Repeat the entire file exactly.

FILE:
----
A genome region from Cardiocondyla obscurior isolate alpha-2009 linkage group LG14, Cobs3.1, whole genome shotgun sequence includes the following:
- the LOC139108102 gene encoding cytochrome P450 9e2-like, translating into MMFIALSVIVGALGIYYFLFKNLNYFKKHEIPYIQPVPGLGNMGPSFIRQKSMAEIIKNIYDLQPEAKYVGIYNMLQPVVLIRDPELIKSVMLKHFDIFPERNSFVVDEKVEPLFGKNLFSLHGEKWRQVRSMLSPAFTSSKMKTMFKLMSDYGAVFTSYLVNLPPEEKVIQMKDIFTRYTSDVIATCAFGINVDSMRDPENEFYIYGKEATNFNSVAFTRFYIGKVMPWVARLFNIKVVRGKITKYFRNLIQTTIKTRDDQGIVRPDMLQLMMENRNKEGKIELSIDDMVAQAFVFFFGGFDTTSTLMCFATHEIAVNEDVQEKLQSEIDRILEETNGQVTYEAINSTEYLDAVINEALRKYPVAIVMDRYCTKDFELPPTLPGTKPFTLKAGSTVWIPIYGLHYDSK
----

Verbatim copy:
A genome region from Cardiocondyla obscurior isolate alpha-2009 linkage group LG14, Cobs3.1, whole genome shotgun sequence includes the following:
- the LOC139108102 gene encoding cytochrome P450 9e2-like, translating into MMFIALSVIVGALGIYYFLFKNLNYFKKHEIPYIQPVPGLGNMGPSFIRQKSMAEIIKNIYDLQPEAKYVGIYNMLQPVVLIRDPELIKSVMLKHFDIFPERNSFVVDEKVEPLFGKNLFSLHGEKWRQVRSMLSPAFTSSKMKTMFKLMSDYGAVFTSYLVNLPPEEKVIQMKDIFTRYTSDVIATCAFGINVDSMRDPENEFYIYGKEATNFNSVAFTRFYIGKVMPWVARLFNIKVVRGKITKYFRNLIQTTIKTRDDQGIVRPDMLQLMMENRNKEGKIELSIDDMVAQAFVFFFGGFDTTSTLMCFATHEIAVNEDVQEKLQSEIDRILEETNGQVTYEAINSTEYLDAVINEALRKYPVAIVMDRYCTKDFELPPTLPGTKPFTLKAGSTVWIPIYGLHYDSK